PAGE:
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CommandBars Object

Office 2007
A collection of CommandBar objects that represent the command bars in the container application.
Aa432098.vs_note(en-us,office.12).gif  Note
The use of CommandBars in some Microsoft Office applications has been superseded by the new Ribbon user interface. For more information, search help for the keyword "Ribbon."

Example

Use the CommandBars property to return the CommandBars collection. The following example displays in the Immediate window both the name and local name of each menu bar and toolbar, and it displays a value that indicates whether the menu bar or toolbar is visible.

Visual Basic for Applications
For Each cbar in CommandBars
    Debug.Print cbar.Name, cbar.NameLocal, cbar.Visible
Next

Use the Add method to add a new command bar to the collection. The following example creates a custom toolbar named "Custom1" and displays it as a floating toolbar.

Visual Basic for Applications
Set cbar1 = CommandBars.Add(Name:="Custom1", Position:=msoBarFloating)
cbar1.Visible = True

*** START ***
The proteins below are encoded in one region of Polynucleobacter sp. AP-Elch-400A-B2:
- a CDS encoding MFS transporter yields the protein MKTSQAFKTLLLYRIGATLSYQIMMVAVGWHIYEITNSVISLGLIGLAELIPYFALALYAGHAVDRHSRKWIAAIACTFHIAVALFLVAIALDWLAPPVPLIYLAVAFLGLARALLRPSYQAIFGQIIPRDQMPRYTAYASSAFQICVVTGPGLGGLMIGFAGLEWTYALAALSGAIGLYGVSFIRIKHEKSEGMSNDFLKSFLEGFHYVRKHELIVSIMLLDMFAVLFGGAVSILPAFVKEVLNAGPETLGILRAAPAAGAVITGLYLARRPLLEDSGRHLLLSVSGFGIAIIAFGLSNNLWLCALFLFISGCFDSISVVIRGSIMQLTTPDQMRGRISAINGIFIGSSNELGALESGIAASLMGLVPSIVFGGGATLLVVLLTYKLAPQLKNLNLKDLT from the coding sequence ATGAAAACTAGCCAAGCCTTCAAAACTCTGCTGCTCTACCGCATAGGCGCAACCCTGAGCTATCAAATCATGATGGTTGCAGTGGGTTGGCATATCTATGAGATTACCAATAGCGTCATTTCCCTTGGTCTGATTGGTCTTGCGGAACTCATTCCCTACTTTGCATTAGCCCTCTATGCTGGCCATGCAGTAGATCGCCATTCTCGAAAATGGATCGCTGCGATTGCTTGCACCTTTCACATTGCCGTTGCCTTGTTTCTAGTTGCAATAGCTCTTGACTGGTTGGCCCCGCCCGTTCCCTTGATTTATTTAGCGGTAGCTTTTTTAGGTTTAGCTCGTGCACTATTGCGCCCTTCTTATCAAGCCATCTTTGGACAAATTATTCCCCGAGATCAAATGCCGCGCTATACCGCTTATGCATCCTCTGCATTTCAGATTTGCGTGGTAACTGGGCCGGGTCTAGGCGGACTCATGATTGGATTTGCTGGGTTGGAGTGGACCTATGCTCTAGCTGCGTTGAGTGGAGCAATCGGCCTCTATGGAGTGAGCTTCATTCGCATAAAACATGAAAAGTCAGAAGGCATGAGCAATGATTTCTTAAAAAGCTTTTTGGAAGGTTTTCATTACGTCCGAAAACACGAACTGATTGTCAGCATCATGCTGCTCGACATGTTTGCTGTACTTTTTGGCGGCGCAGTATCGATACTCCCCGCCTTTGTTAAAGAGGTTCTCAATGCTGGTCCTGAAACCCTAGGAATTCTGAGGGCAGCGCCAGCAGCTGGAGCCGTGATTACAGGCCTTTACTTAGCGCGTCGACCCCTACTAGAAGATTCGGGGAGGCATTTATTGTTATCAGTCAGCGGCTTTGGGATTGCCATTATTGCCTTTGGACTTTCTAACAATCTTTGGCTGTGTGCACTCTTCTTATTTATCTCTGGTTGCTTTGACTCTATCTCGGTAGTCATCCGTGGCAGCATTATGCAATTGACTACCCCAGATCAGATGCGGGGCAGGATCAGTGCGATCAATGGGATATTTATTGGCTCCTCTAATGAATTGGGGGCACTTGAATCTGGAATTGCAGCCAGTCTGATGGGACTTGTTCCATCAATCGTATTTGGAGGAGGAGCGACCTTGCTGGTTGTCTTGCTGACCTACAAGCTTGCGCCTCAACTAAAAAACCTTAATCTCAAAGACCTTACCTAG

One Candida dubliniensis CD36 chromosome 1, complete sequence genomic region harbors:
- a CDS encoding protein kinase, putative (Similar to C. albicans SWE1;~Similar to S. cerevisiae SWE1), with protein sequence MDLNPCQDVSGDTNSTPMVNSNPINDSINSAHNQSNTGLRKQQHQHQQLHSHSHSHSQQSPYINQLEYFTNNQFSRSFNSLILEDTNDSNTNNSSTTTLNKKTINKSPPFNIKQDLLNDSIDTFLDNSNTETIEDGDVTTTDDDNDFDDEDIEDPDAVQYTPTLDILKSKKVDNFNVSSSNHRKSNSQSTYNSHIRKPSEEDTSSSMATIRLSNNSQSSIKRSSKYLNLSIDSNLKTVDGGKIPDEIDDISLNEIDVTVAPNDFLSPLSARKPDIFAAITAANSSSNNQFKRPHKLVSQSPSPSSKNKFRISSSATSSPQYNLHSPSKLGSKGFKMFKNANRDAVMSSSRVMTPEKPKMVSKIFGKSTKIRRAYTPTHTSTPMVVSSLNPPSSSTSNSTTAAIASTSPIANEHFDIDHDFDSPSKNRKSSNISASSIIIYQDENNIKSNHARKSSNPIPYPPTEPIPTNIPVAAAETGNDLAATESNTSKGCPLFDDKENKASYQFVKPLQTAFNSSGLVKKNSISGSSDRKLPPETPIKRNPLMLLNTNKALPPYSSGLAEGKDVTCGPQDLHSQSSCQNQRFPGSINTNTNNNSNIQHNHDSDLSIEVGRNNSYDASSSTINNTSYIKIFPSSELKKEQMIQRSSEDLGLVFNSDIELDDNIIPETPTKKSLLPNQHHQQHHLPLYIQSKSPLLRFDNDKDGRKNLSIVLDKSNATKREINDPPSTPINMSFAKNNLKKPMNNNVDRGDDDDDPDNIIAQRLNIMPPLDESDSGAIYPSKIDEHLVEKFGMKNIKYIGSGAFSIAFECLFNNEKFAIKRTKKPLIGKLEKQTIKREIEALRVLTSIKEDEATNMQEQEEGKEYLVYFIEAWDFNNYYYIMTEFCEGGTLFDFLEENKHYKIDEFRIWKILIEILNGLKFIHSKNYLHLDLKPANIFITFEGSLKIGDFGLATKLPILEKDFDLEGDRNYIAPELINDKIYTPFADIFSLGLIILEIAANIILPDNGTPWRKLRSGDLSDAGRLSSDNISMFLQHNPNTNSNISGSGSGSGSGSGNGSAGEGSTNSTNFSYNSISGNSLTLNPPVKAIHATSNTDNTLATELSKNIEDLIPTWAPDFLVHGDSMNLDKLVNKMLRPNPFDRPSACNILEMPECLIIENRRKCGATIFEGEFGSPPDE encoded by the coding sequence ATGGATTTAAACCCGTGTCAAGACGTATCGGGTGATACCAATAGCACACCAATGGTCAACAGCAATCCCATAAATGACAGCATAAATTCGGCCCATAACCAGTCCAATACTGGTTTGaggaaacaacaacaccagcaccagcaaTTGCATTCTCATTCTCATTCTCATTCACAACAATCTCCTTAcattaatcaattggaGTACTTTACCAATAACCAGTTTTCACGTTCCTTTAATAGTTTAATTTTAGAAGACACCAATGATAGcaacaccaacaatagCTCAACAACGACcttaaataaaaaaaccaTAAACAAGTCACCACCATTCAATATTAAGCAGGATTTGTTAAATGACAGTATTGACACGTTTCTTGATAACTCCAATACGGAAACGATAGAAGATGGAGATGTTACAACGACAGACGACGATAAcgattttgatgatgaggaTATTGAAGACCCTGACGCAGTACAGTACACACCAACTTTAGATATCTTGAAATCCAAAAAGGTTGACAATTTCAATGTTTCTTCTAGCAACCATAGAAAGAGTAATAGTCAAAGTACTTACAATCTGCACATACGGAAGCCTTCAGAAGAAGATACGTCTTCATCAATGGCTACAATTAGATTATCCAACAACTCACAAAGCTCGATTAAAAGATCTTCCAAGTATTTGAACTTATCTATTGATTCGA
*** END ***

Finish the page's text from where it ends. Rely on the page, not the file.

Use enumName, where

index is the name or index number of a command bar, to return a single CommandBar object. The following example docks the toolbar named "Custom1" at the bottom of the application window.
Visual Basic for Applications
CommandBars("Custom1").Position = msoBarBottom
Aa432098.vs_note(en-us,office.12).gif  Note
You can use the name or index number to specify a menu bar or toolbar in the list of available menu bars and toolbars in the container application. However, you must use the name to specify a menu, shortcut menu, or submenu (all of which are represented by CommandBar objects). If two or more custom menus or submenus have the same name, enumName returns the first one. To ensure that you return the correct menu or submenu, locate the pop-up control that displays that menu. Then apply the CommandBar property to the pop-up control to return the command bar that represents that menu.



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